A Note About Using WAI-ARIA

Share on FacebookShare on LinkedInShare on Twitter

Globe with world map and circuit board in background (Digital)Some accessibility experts are of the opinion that they have a general agreement about using WAI-ARIA wherever and whenever one can.

Opinion

“Using WAI-ARIA wherever and whenever we can” goes against the basic tenets of ARIA outlined in the Introduction to ARIA. ARIA needs to be used only when needed and I have been highlighting this in my email responses on various public lists for 4+ years because many need to be reminded of this.

The Introduction to ARIA [1] scream this rule out loud:

WAI-ARIA is intended to be used as a supplement for native language semantics, not a replacement. When the host language provides a feature that provides equivalent accessibility to the WAI-ARIA feature, use the host language feature. WAI-ARIA should only be used in cases where the host language lacks the needed role, state, and property indicators. Use a host language feature that is as similar as possible to the WAI-ARIA feature, then refine the meaning by adding WAI-ARIA…

This is reinforced by the Rules for ARIA use in HTML [2] published in 07/2012 authored by (Steve Faulkner).

[hs_action id=”6666, 6657″]

7 comments

  • Sailesh Permalink

    Steve,

    Your point in’HTML5 and the myth of WAI-ARIA redundance’ is well taken.

    Indeed I routinely flag an SC 4.1.2 violation when what appears like a button visually is simply marked up as a link. This impacts discoverability and navigability for screen reader users for instance.

    My recommendation is use INPUT type=image / button or a BUTTON element. If this is not practical, at least assign role=button to the anchor element.

    Based on rules of precedence, user agents will expose the link as a button.

    And some ARIA features requires fairly involved JavaScripting and manipulation of attribute values. If not done correctly, accessibility is adversely impacted.

    So user-testing is important.

    Sailesh

  • Sailesh Permalink

    Steve,

    Indeed it is based on practical considerations and is informative in nature.

    User agents including assistive technologies have their nuances in implementing and interpreting WAI-ARIA. So this is a note to say use it when needed and ensure it works with browsers and AT in the intended environment.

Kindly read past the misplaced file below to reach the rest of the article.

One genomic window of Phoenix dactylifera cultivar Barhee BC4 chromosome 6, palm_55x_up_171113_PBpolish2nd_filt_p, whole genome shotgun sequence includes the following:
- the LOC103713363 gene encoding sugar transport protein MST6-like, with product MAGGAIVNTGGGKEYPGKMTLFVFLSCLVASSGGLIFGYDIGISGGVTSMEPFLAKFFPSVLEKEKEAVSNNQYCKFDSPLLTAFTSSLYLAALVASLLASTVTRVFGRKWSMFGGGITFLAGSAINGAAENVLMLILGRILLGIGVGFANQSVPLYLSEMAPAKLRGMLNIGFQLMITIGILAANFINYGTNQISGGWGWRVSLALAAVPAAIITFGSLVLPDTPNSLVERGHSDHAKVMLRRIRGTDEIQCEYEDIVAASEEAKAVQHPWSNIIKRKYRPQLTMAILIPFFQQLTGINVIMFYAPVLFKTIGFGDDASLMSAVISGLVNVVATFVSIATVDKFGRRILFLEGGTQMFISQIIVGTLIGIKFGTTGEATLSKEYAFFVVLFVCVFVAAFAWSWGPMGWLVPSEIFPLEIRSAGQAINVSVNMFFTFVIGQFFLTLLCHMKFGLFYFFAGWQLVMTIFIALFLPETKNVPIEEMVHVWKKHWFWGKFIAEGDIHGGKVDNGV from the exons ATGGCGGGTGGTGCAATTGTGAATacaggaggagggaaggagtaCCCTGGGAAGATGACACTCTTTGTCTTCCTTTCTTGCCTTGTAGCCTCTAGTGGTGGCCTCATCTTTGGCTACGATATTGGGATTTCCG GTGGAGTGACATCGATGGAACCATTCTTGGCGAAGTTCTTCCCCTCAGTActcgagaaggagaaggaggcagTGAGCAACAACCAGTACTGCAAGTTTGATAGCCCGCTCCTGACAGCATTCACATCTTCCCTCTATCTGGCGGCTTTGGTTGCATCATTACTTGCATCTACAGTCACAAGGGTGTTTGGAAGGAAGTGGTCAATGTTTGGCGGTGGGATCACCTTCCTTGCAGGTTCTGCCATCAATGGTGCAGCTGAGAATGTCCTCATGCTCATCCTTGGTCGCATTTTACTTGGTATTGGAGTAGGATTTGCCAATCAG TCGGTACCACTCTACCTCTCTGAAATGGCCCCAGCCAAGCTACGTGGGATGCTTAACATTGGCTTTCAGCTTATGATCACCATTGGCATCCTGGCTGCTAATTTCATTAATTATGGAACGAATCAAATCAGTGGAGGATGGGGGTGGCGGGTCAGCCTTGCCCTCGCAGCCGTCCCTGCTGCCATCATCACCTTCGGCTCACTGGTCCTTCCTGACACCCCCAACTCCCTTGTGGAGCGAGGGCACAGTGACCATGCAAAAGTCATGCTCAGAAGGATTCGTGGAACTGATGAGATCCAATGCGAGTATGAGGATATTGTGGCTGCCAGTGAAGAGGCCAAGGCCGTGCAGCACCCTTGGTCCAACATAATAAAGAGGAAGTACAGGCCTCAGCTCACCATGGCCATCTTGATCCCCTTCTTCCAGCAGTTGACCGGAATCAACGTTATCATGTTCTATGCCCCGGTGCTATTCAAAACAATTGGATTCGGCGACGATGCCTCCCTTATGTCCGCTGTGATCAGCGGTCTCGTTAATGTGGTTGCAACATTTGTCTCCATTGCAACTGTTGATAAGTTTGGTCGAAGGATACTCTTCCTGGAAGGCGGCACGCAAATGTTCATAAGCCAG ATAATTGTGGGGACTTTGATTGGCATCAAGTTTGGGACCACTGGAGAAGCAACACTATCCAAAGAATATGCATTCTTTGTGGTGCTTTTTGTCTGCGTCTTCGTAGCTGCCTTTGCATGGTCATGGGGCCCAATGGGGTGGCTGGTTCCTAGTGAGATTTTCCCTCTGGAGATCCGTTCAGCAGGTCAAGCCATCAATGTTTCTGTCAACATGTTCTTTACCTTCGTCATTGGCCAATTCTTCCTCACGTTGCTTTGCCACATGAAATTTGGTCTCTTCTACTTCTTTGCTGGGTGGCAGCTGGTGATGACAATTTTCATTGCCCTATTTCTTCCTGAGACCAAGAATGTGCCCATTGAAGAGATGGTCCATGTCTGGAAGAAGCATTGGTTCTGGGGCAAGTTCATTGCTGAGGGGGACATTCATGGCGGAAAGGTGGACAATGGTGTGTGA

Laura: Right. Your observation also suggests one should rely on features of the host language where possible.

    Jared,

    You will be surprised …It is not my intent to name names. It is in the interest of users and accessibility that I thought it is important to highlight this issue.

    Thanks,

    Sailesh

  • steve faulkner Permalink

    Also reality is that some aspects of ARIA are not covered by native HTML semantics and are not expected to be in the foreseeable future. Refer to: HTML5 and the myth of WAI-ARIA redundance. Another reality is that even though the native features are available they are not used by developers for a number of reasons. Look under the hood of a Google app such as gmail literally 100’s of controls, but only a handful of HTML input elements… Just saying no does not work.

  • Laura Permalink

    Hi Sailesh,

    Thank you very much for this reminder. Many overlook that WAI-ARIA is a bridging technology. Bridging technologies are not intended to replace native semantic features i.e. longdesc in HTML. Detouring accessibility technical requirements into an “Accessible Rich Internet Applications” bridging specification is backward.

    The Protocols and Formats Working Group is the group that authors WAI-ARIA. Their charter states: “Note that WAI-ARIA is intended to be a bridging technology. It is expected that, over time, host languages will evolve to provide semantics for objects that currently can only be declared with WAI-ARIA.”

    http://www.w3.org/WAI/PF/charter201006

    A significant goal of WAI-ARIA is to: “help stimulate the emergence of more semantic and accessible markup. When native semantics for a given feature become available, it is appropriate for authors to use the native feature and stop using WAI-ARIA for that feature.”

    http://www.w3.org/TR/wai-aria/introduction#co-evolution

  • steve faulkner Permalink

    Hi Sailesh,

    Note the rules of ARIA are informative only and I wrote them based on practical concerns only. i.e. built in is better than bolt on as its less prone to error.

  • Jared Smith Permalink

    I’m curious which “accessibility experts” or “general agreement” you are referring to. I certainly have never heard this sentiment from reputable folks in the field.

    Unless you’re referring to folks suggesting ARIA landmarks, for example, on pretty much every web page (at least until HTML5 is well supported), I’m not sure what widespread problem this post is referring to.

Leave a Reply

You can use these HTML tags:

<a href="" title="" rel=""> <abbr title=""> <acronym title=""> <b> <blockquote cite=""> <cite> <code> <del datetime=""> <em> <i> <q cite=""> <s> <strike> <strong>